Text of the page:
Gene behind brain cancer discovered
Scientists claim to have discovered the genetic cause behind the most common and aggressive form of primary brain cancer.
Researchers at Columbia University Medical Center (CUMC) have found that Glioblastomas, the lethal brain tumours, are caused by the fusion of two adjacent genes, and drugs that target the protein produced by this aberration can dramatically slow it’s growth.
“Our findings are doubly important,” said study leader Antonio Iavarone, professor of pathology and neurology at CUMC, at New York-Presbyterian Hospital.
“This is a very exciting advance in our understanding of cancer, and perhaps a first step toward a personalised, precision approach to the treatment of glioblastoma,” said Stephen G Emerson, director of the HICCC .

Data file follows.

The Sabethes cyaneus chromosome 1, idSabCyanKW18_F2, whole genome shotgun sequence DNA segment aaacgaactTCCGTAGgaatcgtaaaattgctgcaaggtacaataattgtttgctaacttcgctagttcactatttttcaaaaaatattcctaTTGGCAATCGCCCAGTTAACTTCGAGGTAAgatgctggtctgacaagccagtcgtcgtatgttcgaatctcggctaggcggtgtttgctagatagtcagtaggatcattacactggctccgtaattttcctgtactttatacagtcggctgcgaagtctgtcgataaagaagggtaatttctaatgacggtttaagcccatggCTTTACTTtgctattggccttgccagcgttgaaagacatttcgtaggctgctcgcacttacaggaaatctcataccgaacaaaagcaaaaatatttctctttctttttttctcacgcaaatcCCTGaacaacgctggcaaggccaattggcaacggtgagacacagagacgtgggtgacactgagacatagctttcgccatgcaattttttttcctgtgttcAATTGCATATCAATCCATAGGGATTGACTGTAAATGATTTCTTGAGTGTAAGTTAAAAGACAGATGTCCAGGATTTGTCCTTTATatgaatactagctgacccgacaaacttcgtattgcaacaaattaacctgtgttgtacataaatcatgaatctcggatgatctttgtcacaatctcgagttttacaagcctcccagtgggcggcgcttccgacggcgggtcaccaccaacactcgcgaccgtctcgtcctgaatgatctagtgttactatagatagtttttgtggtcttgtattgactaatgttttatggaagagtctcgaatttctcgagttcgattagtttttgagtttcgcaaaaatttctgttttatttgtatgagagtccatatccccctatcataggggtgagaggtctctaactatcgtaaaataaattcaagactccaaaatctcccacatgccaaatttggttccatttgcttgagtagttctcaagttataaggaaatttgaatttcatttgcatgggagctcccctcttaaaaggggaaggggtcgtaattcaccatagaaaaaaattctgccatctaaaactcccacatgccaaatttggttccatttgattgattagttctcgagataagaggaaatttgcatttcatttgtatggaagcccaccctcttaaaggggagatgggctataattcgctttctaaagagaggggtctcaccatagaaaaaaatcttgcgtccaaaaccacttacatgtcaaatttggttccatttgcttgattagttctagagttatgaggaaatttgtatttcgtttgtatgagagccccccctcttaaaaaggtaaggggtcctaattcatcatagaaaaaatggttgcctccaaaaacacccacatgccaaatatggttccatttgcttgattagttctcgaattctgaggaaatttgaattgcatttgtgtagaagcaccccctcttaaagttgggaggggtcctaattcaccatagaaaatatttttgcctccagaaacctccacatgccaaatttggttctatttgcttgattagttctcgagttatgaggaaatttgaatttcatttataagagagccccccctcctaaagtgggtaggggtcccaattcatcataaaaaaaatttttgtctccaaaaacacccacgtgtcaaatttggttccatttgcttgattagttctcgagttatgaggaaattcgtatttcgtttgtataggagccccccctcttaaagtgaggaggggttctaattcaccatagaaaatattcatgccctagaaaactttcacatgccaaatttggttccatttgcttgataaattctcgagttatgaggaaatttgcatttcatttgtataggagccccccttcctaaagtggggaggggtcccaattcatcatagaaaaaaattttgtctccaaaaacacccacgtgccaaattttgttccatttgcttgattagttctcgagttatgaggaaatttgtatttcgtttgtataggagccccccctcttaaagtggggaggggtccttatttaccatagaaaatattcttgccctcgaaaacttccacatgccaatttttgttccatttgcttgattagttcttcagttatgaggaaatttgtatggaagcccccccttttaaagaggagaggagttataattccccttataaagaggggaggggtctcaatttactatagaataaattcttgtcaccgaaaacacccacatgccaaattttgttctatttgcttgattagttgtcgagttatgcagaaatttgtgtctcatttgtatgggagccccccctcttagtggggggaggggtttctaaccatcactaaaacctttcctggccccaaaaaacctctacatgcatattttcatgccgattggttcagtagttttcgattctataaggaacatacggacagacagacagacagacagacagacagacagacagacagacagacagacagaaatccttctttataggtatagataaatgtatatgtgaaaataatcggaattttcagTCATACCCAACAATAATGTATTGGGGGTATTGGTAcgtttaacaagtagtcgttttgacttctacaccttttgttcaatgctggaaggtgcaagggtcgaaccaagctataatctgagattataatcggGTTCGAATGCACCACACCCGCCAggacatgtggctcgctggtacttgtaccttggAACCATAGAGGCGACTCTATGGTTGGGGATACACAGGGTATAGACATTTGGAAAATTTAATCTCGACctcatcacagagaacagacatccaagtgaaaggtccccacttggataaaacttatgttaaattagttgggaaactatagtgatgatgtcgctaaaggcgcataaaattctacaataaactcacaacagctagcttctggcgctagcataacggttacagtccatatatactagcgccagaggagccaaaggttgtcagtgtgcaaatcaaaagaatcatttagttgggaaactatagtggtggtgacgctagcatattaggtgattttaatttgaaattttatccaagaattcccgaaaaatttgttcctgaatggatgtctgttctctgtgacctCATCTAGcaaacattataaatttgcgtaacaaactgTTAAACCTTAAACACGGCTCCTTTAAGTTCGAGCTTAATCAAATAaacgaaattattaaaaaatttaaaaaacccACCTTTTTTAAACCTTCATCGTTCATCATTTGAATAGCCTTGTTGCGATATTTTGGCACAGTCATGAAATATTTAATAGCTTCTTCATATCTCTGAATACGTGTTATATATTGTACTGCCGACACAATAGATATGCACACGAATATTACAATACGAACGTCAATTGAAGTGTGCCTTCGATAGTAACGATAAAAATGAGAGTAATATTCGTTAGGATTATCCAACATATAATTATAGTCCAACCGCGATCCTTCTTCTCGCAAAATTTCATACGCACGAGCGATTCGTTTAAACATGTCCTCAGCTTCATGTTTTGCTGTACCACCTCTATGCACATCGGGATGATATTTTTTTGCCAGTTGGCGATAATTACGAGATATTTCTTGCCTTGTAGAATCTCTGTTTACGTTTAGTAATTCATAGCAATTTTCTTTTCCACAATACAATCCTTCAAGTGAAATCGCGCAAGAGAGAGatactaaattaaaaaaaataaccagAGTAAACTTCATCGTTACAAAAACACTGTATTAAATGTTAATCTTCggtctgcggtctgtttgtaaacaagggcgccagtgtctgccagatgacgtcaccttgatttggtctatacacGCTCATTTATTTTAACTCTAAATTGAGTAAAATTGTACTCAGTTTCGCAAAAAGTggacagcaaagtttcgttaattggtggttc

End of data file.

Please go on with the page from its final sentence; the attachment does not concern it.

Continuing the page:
Glioblastomas are tumours that arise from astrocytes, star-shaped cells that make up the brain’s supportive tissue.
Since astrocytes reproduce quickly and are supported by a large network of blood vessels, glioblastomas are usually highly malignant. It is estimated that these tumours affect about 10,000 people in the United States each year.
Glioblastoma is typically treated with surgery, followed by radiation and chemotherapy. However, the disease is invariably fatal, with a median survival of about 14 months after diagnosis, even with aggressive therapy.
Iavarone and his colleagues suspected that glioblastomas might be addicted to proteins produced by gene fusions. Such fusions have been implicated in other cancers, notably chronic myelogenous leukemia (CML).